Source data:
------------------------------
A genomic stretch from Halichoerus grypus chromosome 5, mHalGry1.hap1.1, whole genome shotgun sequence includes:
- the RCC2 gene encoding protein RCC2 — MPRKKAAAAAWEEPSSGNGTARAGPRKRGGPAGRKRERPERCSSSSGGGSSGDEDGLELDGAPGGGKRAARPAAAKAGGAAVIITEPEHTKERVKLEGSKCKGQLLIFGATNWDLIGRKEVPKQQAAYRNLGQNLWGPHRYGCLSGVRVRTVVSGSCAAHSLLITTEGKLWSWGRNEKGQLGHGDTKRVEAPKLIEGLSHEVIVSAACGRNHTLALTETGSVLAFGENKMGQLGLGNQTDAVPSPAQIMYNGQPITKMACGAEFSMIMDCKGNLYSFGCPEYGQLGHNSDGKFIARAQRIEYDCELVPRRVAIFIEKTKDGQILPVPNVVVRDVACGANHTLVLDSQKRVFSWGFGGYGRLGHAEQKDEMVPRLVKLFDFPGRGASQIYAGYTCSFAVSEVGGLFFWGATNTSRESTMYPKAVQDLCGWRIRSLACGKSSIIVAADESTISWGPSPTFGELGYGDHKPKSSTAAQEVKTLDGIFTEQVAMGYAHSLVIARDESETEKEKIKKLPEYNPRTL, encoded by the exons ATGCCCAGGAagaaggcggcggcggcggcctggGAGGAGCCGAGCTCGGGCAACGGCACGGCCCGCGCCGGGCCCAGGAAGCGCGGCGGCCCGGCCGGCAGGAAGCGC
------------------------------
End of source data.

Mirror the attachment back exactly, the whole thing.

A genomic stretch from Halichoerus grypus chromosome 5, mHalGry1.hap1.1, whole genome shotgun sequence includes:
- the RCC2 gene encoding protein RCC2 — MPRKKAAAAAWEEPSSGNGTARAGPRKRGGPAGRKRERPERCSSSSGGGSSGDEDGLELDGAPGGGKRAARPAAAKAGGAAVIITEPEHTKERVKLEGSKCKGQLLIFGATNWDLIGRKEVPKQQAAYRNLGQNLWGPHRYGCLSGVRVRTVVSGSCAAHSLLITTEGKLWSWGRNEKGQLGHGDTKRVEAPKLIEGLSHEVIVSAACGRNHTLALTETGSVLAFGENKMGQLGLGNQTDAVPSPAQIMYNGQPITKMACGAEFSMIMDCKGNLYSFGCPEYGQLGHNSDGKFIARAQRIEYDCELVPRRVAIFIEKTKDGQILPVPNVVVRDVACGANHTLVLDSQKRVFSWGFGGYGRLGHAEQKDEMVPRLVKLFDFPGRGASQIYAGYTCSFAVSEVGGLFFWGATNTSRESTMYPKAVQDLCGWRIRSLACGKSSIIVAADESTISWGPSPTFGELGYGDHKPKSSTAAQEVKTLDGIFTEQVAMGYAHSLVIARDESETEKEKIKKLPEYNPRTL, encoded by the exons ATGCCCAGGAagaaggcggcggcggcggcctggGAGGAGCCGAGCTCGGGCAACGGCACGGCCCGCGCCGGGCCCAGGAAGCGCGGCGGCCCGGCCGGCAGGAAGCGC